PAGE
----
Mitochondrial DNA has also been used to verify the proximity of chimpanzees to humans relative to gorillas, and to verify the relationship of these three species relative to the orangutan.

A population bottleneck, as illustrated was detected by intrahuman mtDNA phylogenetic studies; the length of the bottleneck itself is indeterminate per mtDNA.

More recently,[when?] the mtDNA genome has been used to estimate branching patterns in peoples around the world, such as when the new world was settled and how. The problem with these studies have been that they rely heavily on mutations in the coding region. Researchers have increasingly discovered that as humans moved from Africa's south-eastern regions, that more mutations accumulated in the coding region than expected, and in passage to the new world some groups are believed[citation needed] to have passed from the Asian tropics to Siberia to an ancient land region called Beringia and quickly migrated to South America. Many of the mtDNA have far more mutations and at rarely mutated coding sites relative to expectations of neutral mutations.

Mitochondrial DNA offers another advantage over autosomal DNA. There are generally 2 to 4 copies of each chromosome in each cell (1 to 2 from each parent chromosome). For mtDNA there can be dozens to hundreds in each cell. This increases the amount of each mtDNA loci by at least a magnitude. For ancient DNA, in which the DNA is highly degraded, the number of copies of DNA is helpful in extending and bridging short fragments together, and decreases the amount of bone extracted from highly valuable fossil/ancient remains. Unlike Y chromosome, both male and female remains carry mtDNA in roughly equal quantities.

Schematic of typical animal cell, showing subcellular components. Organelles: (1) nucleolus (2) nucleus (9) mitochondria

Y chromosome

Illustration of human Y chromosome

The Y chromosome is found in the nucleus of normal cells (nuclear DNA). Unlike mtDNA, it has mutations in the non-recombinant portion (NRY) of the chromosome spaced widely apart, so far apart that finding the mutations on new Y chromosomes is labor-intensive compared with mtDNA. Many studies rely on tandem repeats; however, tandem repeats can expand and retract rapidly and in some predictable patterns. The Y chromosome only tracks male lines, and is not found in females, whereas mtDNA can be traced in males even though they fail to pass on mtDNA. In addition, it has been estimated that effective male populations in the prehistoric period were typically two females per male, and recent studies show that cultural hegemony plays a large role in the passage of Y. This has created discordance between males and females for the Time to the Most Recent Common Ancestor (TMRCA). The estimates for Y TMRCA range from 1/4 to less than 1/2 that of mtDNA TMRCA. It is unclear whether this is due to high male-to-female ratios in the past coupled with repeat migrations from Africa, as a result of mutational rate change, or as some have even proposed that females of the LCA between chimps and humans continued to pass DNA millions after males ceased to pass DNA. At present the best evidence suggests that in migration the male to female ratio in humans may have declined, causing a trimming of Y diversity on multiple occasions within and outside of Africa.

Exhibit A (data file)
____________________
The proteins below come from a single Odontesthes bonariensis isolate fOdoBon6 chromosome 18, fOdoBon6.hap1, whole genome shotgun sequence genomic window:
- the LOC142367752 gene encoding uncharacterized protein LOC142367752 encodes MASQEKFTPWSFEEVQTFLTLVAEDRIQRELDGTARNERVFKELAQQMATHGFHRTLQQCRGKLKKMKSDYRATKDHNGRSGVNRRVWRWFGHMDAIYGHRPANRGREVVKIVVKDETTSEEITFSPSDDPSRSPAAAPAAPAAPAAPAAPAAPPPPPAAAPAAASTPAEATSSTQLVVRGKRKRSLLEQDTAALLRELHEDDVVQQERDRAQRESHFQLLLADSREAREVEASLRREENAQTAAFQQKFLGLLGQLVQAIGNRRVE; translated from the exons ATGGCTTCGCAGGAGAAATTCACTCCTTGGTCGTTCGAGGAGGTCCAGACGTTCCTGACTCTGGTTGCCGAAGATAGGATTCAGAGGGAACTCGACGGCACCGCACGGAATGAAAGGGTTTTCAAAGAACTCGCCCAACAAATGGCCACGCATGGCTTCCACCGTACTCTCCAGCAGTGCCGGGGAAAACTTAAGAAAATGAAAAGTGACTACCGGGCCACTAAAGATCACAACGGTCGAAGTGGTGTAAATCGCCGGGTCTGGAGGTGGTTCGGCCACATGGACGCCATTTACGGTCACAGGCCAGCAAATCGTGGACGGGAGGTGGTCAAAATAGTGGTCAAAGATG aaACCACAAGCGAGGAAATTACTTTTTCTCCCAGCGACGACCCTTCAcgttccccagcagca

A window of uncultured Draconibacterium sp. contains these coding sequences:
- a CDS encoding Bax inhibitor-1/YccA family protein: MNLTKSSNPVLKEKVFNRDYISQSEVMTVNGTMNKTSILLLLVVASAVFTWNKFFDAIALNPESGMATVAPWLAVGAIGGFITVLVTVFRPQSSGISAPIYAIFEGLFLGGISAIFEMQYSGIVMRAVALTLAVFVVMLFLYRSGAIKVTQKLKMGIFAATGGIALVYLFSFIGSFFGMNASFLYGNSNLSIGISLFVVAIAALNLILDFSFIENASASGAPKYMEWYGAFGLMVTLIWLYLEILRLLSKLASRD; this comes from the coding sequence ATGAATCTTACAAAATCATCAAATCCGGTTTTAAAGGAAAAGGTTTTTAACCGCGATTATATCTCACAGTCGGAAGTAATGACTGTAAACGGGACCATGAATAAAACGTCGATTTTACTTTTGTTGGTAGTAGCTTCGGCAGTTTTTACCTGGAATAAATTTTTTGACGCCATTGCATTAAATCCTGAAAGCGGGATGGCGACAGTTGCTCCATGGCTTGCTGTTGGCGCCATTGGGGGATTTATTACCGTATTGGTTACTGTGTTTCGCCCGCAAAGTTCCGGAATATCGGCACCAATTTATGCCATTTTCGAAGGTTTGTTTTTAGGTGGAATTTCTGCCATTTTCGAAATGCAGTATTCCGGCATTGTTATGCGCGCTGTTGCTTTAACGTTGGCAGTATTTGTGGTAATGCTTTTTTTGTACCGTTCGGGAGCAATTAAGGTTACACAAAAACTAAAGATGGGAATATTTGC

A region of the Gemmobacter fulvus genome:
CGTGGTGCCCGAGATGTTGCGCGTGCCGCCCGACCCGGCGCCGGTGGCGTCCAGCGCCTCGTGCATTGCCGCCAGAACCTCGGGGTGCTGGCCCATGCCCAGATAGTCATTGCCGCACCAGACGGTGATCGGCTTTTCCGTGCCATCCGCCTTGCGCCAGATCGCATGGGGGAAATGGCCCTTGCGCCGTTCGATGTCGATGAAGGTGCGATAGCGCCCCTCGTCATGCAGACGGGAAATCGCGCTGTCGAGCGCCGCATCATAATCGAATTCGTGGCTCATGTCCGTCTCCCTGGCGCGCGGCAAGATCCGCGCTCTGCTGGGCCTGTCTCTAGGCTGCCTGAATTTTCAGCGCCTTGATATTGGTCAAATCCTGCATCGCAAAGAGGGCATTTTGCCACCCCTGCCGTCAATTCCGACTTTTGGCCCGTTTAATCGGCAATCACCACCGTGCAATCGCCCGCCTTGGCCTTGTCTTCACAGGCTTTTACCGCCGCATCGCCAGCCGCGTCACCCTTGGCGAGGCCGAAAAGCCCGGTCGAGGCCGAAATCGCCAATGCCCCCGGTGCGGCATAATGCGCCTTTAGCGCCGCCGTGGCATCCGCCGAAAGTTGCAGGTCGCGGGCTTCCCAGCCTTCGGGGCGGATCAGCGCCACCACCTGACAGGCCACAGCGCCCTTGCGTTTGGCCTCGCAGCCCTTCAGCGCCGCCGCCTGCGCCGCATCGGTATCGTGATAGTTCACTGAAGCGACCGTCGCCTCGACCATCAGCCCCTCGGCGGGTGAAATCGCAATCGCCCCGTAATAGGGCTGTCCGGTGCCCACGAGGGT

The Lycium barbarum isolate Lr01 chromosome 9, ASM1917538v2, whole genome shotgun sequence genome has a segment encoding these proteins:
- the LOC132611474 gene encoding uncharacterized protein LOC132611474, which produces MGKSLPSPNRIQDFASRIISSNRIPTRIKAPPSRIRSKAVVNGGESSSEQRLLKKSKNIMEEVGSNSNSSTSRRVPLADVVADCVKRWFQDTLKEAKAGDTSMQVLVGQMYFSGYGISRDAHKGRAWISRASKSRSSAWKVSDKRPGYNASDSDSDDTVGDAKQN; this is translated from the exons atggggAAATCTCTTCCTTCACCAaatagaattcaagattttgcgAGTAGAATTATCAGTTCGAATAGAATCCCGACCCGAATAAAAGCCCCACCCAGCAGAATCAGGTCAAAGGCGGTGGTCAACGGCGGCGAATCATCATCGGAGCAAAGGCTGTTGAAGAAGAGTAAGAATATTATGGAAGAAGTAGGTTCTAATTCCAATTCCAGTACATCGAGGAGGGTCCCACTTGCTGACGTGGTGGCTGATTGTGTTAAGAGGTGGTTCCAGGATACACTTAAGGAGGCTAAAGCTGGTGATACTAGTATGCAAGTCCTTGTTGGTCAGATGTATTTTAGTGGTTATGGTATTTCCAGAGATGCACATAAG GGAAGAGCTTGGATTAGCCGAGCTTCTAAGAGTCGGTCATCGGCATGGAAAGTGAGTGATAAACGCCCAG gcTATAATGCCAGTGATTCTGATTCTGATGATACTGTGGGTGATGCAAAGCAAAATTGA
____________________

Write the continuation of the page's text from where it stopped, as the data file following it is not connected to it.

Diagram of human X chromosome showing genetic map

For short-range molecular phylogenetics and molecular clocking, the Y chromosome is highly effective and creates a second perspective. One argument that arose was that the Maori by mtDNA appear to have migrated from Eastern China or Taiwan, by Y chromosome from the Papua New Guinea region. When HLA haplotypes were used to evaluate the two hypotheses, it was uncovered that both were right, that the Maori were an admixed population. Such admixtures appear to be common in the human population and thus the use of a single haploid loci can give a biased perspective.